Objective: The purpose of this analysis was to estimate the economic value created by community pharmacists who routinely screen for and correct prescribing-related problems during the course of their dispensing activities.
Design: Three expert judges evaluated the documented interventions of community pharmacists practicing in five states.
Results: The judges agreed that 28.3 percent of the identified problems could have resulted in patient harm had the pharmacist not intervened to correct the problem. The direct cost of medical care that was avoided as a result of pharmacists' intervention activities was estimated to be $122.98 per problematic prescription, or +f42.32 per each new prescription order that was screened during the study.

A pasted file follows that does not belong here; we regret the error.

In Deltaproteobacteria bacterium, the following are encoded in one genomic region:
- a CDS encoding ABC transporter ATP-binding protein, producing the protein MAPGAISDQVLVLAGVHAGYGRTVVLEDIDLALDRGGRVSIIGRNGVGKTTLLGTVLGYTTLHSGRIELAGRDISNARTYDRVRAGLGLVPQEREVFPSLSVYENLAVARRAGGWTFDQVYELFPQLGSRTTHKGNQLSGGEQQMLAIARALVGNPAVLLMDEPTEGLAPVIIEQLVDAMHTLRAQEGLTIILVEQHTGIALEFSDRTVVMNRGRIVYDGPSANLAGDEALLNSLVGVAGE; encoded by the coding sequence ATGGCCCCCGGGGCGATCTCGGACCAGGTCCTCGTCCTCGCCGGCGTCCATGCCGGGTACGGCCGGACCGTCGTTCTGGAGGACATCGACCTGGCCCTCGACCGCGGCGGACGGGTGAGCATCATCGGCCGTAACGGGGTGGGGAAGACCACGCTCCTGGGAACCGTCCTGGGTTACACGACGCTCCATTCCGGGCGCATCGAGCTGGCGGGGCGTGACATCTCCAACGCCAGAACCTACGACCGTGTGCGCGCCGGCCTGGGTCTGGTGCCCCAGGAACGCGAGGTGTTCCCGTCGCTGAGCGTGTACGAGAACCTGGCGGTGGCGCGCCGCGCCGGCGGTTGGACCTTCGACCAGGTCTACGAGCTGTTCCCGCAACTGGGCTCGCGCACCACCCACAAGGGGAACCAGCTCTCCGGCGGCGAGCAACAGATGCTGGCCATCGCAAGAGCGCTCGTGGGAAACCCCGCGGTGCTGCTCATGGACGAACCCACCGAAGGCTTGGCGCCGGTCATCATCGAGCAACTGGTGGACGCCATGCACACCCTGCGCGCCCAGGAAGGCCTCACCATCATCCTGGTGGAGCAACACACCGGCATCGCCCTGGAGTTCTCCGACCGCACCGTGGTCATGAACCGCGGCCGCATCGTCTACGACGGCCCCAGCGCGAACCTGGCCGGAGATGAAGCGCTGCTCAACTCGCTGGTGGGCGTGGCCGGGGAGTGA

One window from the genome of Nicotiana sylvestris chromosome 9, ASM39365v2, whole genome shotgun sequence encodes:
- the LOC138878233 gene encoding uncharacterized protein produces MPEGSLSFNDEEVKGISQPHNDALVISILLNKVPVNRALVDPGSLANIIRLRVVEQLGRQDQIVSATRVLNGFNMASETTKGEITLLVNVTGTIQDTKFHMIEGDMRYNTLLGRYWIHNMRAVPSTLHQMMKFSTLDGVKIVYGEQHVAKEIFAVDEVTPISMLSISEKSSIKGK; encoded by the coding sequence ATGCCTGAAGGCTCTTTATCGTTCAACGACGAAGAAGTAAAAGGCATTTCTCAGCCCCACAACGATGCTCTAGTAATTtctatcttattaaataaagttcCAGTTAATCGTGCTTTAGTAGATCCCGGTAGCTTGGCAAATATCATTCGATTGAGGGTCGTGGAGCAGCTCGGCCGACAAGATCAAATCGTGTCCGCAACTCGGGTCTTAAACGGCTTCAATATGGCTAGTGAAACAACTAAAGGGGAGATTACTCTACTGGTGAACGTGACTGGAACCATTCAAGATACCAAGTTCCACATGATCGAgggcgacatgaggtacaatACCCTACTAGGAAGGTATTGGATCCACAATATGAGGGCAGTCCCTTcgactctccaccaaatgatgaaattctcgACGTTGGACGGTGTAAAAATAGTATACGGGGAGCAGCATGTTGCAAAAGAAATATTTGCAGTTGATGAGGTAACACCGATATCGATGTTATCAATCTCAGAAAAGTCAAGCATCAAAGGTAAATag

Conclusions: Clinical pharmacy services can and do create significant value by enhancing the achievement of positive patient outcomes and by avoiding negative outcomes. Research to develop reliable methods for measuring and monitoring the value of clinical pharmacy services must continue. Mechanisms must be created to encourage and reward pharmacists who consistently provide services that add measurable value to patient care.